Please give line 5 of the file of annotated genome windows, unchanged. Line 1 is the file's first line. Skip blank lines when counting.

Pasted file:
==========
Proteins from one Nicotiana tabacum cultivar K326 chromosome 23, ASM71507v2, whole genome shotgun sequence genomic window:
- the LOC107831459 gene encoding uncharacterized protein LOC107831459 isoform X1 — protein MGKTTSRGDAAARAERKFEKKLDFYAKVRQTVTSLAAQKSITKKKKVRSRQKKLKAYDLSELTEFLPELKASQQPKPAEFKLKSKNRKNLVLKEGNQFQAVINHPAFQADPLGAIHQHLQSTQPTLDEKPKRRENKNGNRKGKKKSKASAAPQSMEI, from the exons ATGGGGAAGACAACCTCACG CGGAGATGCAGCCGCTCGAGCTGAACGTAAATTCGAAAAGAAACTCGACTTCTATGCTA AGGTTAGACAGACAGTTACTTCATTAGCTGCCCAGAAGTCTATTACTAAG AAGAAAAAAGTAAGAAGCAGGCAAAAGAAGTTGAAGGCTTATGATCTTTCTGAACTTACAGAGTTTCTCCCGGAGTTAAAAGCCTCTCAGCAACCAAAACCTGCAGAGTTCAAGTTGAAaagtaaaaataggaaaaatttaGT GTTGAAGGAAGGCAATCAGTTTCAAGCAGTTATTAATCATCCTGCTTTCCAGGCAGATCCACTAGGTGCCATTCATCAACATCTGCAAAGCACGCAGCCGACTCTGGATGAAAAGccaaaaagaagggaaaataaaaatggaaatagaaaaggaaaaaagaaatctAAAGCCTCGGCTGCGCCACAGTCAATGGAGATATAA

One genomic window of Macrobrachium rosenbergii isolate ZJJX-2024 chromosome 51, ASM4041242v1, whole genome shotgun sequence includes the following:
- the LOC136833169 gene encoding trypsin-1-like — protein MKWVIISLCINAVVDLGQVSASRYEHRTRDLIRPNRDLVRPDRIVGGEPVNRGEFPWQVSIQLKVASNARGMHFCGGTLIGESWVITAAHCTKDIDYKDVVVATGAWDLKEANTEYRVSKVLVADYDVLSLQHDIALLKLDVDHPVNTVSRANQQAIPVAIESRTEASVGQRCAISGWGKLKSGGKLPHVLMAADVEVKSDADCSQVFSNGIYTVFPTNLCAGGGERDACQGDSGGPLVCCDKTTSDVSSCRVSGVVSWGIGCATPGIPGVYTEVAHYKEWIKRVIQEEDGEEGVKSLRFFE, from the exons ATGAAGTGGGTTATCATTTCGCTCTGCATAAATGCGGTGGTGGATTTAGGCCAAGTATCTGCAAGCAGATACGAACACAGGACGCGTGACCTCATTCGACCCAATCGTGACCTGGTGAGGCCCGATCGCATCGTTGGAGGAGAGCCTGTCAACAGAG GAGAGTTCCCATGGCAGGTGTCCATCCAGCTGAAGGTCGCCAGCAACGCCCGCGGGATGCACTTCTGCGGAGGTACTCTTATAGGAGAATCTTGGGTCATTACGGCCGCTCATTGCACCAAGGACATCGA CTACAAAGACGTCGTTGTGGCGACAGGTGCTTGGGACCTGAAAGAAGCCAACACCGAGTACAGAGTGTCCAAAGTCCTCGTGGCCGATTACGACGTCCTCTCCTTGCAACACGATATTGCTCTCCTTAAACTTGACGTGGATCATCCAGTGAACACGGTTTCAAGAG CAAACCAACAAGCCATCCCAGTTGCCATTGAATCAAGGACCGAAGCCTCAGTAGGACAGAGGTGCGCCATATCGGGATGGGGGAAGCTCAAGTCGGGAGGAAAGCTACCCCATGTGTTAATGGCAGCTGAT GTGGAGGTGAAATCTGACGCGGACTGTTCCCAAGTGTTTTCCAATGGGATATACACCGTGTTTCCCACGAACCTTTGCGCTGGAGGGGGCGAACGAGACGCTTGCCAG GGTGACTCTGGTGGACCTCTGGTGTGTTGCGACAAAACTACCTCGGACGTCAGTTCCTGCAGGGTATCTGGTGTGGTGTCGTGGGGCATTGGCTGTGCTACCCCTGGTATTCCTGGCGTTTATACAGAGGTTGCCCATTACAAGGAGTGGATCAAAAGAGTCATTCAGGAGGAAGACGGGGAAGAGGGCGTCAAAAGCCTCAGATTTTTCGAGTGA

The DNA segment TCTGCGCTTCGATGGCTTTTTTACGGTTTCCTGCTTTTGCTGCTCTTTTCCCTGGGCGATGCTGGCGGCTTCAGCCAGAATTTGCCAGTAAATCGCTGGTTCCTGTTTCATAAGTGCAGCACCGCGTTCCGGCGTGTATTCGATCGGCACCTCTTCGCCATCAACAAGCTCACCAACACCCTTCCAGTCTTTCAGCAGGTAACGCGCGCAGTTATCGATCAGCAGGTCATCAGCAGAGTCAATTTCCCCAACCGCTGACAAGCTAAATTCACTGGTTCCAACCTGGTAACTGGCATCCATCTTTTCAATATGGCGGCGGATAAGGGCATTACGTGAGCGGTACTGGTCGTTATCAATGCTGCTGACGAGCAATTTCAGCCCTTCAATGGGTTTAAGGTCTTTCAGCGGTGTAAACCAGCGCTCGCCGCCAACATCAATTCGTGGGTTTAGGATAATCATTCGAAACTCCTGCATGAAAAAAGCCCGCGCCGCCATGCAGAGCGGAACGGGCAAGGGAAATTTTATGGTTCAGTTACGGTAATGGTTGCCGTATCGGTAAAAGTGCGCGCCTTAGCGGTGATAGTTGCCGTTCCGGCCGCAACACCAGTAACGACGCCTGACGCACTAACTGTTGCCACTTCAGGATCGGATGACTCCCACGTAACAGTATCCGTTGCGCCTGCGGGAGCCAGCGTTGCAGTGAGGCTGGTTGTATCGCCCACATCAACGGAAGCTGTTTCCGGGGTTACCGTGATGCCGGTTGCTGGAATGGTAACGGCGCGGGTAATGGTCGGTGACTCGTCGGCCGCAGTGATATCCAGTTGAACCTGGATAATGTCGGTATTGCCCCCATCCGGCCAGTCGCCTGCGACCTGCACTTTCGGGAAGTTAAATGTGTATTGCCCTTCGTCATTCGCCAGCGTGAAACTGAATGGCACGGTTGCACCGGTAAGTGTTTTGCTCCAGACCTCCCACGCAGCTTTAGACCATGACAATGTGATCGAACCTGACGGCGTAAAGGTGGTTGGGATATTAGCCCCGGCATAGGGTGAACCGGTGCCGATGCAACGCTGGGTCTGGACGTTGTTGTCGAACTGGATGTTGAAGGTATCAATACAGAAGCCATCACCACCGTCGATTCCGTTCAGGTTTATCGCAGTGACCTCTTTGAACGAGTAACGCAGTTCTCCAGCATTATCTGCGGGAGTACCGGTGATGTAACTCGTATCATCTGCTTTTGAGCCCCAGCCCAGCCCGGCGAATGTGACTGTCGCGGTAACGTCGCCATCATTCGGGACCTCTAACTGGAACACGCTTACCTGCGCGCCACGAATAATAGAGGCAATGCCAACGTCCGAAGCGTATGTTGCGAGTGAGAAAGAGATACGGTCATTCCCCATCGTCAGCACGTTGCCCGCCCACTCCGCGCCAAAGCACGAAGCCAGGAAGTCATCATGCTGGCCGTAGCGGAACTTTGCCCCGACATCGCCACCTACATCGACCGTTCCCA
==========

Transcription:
The DNA segment TCTGCGCTTCGATGGCTTTTTTACGGTTTCCTGCTTTTGCTGCTCTTTTCCCTGGGCGATGCTGGCGGCTTCAGCCAGAATTTGCCAGTAAATCGCTGGTTCCTGTTTCATAAGTGCAGCACCGCGTTCCGGCGTGTATTCGATCGGCACCTCTTCGCCATCAACAAGCTCACCAACACCCTTCCAGTCTTTCAGCAGGTAACGCGCGCAGTTATCGATCAGCAGGTCATCAGCAGAGTCAATTTCCCCAACCGCTGACAAGCTAAATTCACTGGTTCCAACCTGGTAACTGGCATCCATCTTTTCAATATGGCGGCGGATAAGGGCATTACGTGAGCGGTACTGGTCGTTATCAATGCTGCTGACGAGCAATTTCAGCCCTTCAATGGGTTTAAGGTCTTTCAGCGGTGTAAACCAGCGCTCGCCGCCAACATCAATTCGTGGGTTTAGGATAATCATTCGAAACTCCTGCATGAAAAAAGCCCGCGCCGCCATGCAGAGCGGAACGGGCAAGGGAAATTTTATGGTTCAGTTACGGTAATGGTTGCCGTATCGGTAAAAGTGCGCGCCTTAGCGGTGATAGTTGCCGTTCCGGCCGCAACACCAGTAACGACGCCTGACGCACTAACTGTTGCCACTTCAGGATCGGATGACTCCCACGTAACAGTATCCGTTGCGCCTGCGGGAGCCAGCGTTGCAGTGAGGCTGGTTGTATCGCCCACATCAACGGAAGCTGTTTCCGGGGTTACCGTGATGCCGGTTGCTGGAATGGTAACGGCGCGGGTAATGGTCGGTGACTCGTCGGCCGCAGTGATATCCAGTTGAACCTGGATAATGTCGGTATTGCCCCCATCCGGCCAGTCGCCTGCGACCTGCACTTTCGGGAAGTTAAATGTGTATTGCCCTTCGTCATTCGCCAGCGTGAAACTGAATGGCACGGTTGCACCGGTAAGTGTTTTGCTCCAGACCTCCCACGCAGCTTTAGACCATGACAATGTGATCGAACCTGACGGCGTAAAGGTGGTTGGGATATTAGCCCCGGCATAGGGTGAACCGGTGCCGATGCAACGCTGGGTCTGGACGTTGTTGTCGAACTGGATGTTGAAGGTATCAATACAGAAGCCATCACCACCGTCGATTCCGTTCAGGTTTATCGCAGTGACCTCTTTGAACGAGTAACGCAGTTCTCCAGCATTATCTGCGGGAGTACCGGTGATGTAACTCGTATCATCTGCTTTTGAGCCCCAGCCCAGCCCGGCGAATGTGACTGTCGCGGTAACGTCGCCATCATTCGGGACCTCTAACTGGAACACGCTTACCTGCGCGCCACGAATAATAGAGGCAATGCCAACGTCCGAAGCGTATGTTGCGAGTGAGAAAGAGATACGGTCATTCCCCATCGTCAGCACGTTGCCCGCCCACTCCGCGCCAAAGCACGAAGCCAGGAAGTCATCATGCTGGCCGTAGCGGAACTTTGCCCCGACATCGCCACCTACATCGACCGTTCCCA